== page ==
The Virtual Assistant vs employee debate can feel overwhelming when trying to decide whether investing in a full-time employee or a Virtual Assistant is the right choice for you.
You’re likely used to having full-time staff and feel comforted by the familiarity of it. However, you’ll also be aware that onboarding new staff is a considerable investment. You may have considered a Virtual Assistant before, but you may be concerned that they won’t be able to provide you with the same amount of support that a full-time employee would.
In fact, you could probably go round in circles all day long and still not come to a decision!
To make things slightly easier, we’ve broken down the three main areas you should consider when it comes to figuring out the Virtual Assistant vs employee dilemma.
The cost of enlisting an extra pair of hands to manage your workload is likely the most important factor when deciding on the best option for your business. Often, Virtual Assistants charge more per hour than what you would pay a regular employee. On the other hand, employees come with a range of extra expenses that will be up to you to cover.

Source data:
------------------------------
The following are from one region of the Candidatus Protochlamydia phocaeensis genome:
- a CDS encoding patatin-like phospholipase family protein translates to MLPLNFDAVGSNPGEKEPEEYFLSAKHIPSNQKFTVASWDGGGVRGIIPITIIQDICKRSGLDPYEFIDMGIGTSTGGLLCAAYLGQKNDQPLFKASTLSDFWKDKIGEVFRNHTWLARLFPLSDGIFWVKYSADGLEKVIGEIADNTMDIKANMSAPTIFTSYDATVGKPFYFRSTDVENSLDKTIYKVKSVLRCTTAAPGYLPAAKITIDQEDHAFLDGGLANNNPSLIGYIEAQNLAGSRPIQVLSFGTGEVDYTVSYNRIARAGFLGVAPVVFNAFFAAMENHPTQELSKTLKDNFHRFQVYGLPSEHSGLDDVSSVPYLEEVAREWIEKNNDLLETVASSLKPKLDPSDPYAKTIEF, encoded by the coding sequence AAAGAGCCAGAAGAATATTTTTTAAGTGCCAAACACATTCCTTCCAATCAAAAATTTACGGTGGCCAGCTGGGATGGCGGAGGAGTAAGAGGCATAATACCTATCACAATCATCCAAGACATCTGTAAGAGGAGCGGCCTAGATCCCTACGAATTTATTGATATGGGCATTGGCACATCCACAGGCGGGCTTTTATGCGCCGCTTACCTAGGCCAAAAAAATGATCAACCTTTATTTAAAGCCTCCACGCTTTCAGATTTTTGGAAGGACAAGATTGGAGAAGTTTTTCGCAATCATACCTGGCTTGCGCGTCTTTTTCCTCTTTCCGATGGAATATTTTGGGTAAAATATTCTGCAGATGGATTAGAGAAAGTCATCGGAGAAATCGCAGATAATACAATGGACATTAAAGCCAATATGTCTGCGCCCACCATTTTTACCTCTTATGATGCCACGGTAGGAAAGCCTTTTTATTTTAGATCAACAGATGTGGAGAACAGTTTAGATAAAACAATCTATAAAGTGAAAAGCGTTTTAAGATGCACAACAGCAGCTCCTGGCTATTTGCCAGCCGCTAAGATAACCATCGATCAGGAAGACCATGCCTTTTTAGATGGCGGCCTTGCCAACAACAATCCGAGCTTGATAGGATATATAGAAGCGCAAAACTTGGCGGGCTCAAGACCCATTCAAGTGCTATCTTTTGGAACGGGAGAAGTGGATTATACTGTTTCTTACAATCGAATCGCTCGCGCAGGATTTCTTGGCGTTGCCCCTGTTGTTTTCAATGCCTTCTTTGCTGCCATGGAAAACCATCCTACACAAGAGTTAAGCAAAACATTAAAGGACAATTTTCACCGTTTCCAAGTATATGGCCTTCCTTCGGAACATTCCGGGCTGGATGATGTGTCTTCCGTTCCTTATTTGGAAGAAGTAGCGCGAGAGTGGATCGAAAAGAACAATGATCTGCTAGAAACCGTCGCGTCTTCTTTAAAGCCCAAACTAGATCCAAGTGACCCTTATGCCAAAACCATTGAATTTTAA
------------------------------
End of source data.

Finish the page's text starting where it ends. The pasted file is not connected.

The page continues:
But if both are going to cost you, which Virtual Assistant vs employee option will give you more for your money?
As well as paying a full-time salary for your employee, you’ll also have to cover a range of other costs that very quickly add up. These include:
- Holiday pay
- Sick pay
- Maternity/paternity pay
- Payroll taxes
- Social security payments
You’ll also have to fork out for the recruitment process, office equipment and any other training they need to undertake.
Hourly rates for Virtual Assistants may seem high at first glance. However, if you eliminate the extra costs associated with full-time employees, Virtual Assistants appear to be more cost-effective. Virtual Assistants will also already have their own equipment and will pay for any training they want to undertake themselves.
Increasing their cost-effectiveness further means that with a Virtual Assistant, you only need to pay for the time you need or the exact time they spend working on your projects. You won’t be paying for their lunch break or ten minutes of office chat.
Businesses are ever-changing. One month, you may be inundated with work, and the following month may be significantly quieter. When your workload fluctuates consistently, it’s essential to decide which of the Virtual Assistant vs employee options can best accommodate these changes.
An employee will be available to you all day, every day. If workload suddenly increases, they’ll be there to provide your business with the support it needs.
However, if you have months where workload is significantly lighter, you’ll still have to pay your employee for their time. This is regardless of whether they’ve got any work to do or not. So, while having them there consistently may feel like a bit of a comfort blanket, the decision rests on whether you can afford to pay someone for simply being on the premises.